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 CASE REPORT
Year : 2021  |  Volume : 16  |  Issue : 4  |  Page : 307-310

Anti-N-methyl-d-aspartate receptor encephalitis presenting as new-onset refractory status epilepticus responding to rituximab in an adolescent girl


1 Pediatric Neurology Division, Department of Pediatrics, All India Institute of Medical Sciences, Rishikesh, Uttarakhand, India
2 Department of Pediatrics, All India Institute of Medical Sciences, Rishikesh, Uttarakhand, India
3 Department of Radiodiagnosis and Imaging, All India Institute of Medical Sciences, Rishikesh, Uttarakhand, India

Correspondence Address:
Dr. Indar Kumar Sharawat
Department of Pediatrics, All India Institute of Medical Sciences, Rishikesh, Uttarakhand
India
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Source of Support: None, Conflict of Interest: None


DOI: 10.4103/jpn.JPN_194_20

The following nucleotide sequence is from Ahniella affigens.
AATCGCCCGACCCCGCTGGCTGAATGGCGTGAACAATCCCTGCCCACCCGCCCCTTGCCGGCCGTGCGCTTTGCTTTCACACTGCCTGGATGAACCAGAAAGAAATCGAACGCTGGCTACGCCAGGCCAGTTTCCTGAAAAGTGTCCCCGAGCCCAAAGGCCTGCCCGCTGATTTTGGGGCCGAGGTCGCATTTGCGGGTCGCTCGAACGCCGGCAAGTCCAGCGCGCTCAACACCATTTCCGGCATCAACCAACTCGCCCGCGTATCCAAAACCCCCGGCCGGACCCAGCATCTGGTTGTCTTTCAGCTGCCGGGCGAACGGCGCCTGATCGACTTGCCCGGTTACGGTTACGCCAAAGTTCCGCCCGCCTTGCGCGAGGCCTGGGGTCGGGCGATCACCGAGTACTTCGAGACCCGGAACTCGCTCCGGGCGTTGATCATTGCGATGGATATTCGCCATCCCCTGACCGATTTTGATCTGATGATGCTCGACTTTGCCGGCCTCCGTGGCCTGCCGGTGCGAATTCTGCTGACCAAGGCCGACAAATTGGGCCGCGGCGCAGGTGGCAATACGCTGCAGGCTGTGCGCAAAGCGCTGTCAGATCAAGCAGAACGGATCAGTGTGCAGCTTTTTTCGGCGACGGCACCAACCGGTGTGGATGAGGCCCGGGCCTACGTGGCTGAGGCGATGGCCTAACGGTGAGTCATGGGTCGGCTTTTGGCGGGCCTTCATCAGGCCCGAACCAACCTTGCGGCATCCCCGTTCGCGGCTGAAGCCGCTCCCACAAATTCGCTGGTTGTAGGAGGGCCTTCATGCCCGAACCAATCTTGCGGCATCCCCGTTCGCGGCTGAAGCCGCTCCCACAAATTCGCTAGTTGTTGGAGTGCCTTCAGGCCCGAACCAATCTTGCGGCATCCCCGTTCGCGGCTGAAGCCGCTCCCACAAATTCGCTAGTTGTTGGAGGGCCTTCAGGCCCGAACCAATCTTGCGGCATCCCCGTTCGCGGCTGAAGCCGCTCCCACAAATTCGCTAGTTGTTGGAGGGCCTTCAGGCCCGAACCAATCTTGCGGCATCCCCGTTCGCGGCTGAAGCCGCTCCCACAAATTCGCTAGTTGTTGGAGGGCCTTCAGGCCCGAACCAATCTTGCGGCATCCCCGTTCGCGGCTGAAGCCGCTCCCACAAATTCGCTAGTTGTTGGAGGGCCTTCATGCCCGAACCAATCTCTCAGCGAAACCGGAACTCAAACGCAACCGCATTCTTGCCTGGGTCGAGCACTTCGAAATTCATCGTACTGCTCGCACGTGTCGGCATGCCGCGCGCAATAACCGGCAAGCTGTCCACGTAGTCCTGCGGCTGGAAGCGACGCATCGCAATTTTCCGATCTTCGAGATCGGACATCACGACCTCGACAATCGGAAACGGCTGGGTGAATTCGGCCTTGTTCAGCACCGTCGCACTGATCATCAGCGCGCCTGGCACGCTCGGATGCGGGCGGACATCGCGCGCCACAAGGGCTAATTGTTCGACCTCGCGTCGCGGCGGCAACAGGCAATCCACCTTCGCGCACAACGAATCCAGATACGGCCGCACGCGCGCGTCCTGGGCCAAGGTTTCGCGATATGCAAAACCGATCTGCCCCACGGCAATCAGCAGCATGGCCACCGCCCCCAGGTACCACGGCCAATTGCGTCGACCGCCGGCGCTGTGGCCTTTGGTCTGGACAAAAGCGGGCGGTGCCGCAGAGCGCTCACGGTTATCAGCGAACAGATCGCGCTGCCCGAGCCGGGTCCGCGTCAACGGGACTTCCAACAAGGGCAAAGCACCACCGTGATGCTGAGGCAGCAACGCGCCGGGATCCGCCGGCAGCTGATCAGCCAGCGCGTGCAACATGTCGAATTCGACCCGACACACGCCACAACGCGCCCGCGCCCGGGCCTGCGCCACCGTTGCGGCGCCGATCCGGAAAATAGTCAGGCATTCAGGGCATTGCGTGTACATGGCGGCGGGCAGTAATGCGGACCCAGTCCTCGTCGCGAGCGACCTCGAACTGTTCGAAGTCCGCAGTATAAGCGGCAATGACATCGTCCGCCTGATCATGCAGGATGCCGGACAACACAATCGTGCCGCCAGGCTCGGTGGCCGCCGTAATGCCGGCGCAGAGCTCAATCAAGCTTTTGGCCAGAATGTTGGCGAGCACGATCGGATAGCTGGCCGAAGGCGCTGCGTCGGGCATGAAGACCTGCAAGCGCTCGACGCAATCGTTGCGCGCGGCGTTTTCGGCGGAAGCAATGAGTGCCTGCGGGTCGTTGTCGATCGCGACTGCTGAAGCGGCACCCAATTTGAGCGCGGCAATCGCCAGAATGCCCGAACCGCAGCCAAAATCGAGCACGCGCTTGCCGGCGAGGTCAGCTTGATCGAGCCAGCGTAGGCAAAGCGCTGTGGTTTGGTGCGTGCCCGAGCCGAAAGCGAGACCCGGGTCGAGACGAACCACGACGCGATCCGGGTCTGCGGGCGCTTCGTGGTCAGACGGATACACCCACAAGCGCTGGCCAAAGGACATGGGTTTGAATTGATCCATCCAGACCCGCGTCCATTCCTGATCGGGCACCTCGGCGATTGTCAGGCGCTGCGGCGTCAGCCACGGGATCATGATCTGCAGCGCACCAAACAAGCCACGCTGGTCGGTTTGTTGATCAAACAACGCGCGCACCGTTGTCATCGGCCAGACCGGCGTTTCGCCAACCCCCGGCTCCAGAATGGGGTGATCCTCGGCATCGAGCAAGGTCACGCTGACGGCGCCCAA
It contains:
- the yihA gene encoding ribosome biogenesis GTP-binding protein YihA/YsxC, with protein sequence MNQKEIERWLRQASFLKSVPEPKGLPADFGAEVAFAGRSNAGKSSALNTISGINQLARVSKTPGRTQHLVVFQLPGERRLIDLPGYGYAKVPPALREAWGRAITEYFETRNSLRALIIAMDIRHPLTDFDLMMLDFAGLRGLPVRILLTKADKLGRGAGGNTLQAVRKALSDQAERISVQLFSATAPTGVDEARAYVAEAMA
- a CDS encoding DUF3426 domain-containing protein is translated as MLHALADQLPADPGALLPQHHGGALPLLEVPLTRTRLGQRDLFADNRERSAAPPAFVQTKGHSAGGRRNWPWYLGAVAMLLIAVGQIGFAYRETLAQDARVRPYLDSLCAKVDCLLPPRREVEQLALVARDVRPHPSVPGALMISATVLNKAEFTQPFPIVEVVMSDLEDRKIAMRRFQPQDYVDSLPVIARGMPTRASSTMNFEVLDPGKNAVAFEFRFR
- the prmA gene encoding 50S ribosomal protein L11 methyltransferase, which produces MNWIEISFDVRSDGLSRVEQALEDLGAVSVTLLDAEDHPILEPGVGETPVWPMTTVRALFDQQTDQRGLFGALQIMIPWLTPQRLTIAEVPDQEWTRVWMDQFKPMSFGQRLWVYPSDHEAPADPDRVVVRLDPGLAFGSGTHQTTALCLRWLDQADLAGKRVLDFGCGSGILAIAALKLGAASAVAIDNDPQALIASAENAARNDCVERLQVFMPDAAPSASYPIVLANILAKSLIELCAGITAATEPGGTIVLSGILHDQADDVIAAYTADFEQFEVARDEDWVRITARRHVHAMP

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New-onset refractory status epilepticus (NORSE) is defined as a refractory status epilepticus (SE) in a patient, without a clear acute or active structural, toxic, or metabolic cause, previous active epilepsy, or preexisting relevant neurological disorder. Cryptogenic NORSE cases, often immunotherapy is considered empirically as a favorable response, have been documented in anecdotal case reports. More than half of children with the anti-N-methyl-d-aspartate receptor (NMDAR) encephalitis develop seizures and SE may also occur during the clinical course. But NORSE as a presenting feature of anti-NMDAR encephalitis is extremely rare, as most children present with subacute onset neuropsychiatric and extrapyramidal features. We are describing one such case in an adolescent girl with anti-NMDAR encephalitis, in whom even intravenous anesthetic infusion and first-line immunotherapy including corticosteroid and IVIG were insufficient to achieve seizure control. Super refractory left focal SE in this child resolved after 96 h of injection rituximab, following which intravenous anesthetics could be tapered and child survived with only mild functional limitation on follow-up at 6 months. In children with cryptogenic NORSE, the clinicians need to rule out the cerebrospinal fluid anti-NMDAR antibody. Rituximab is one of the most promising second-line immunotherapy options in children with anti-NMDAR encephalitis for achieving seizure control and inducing long-term remission.






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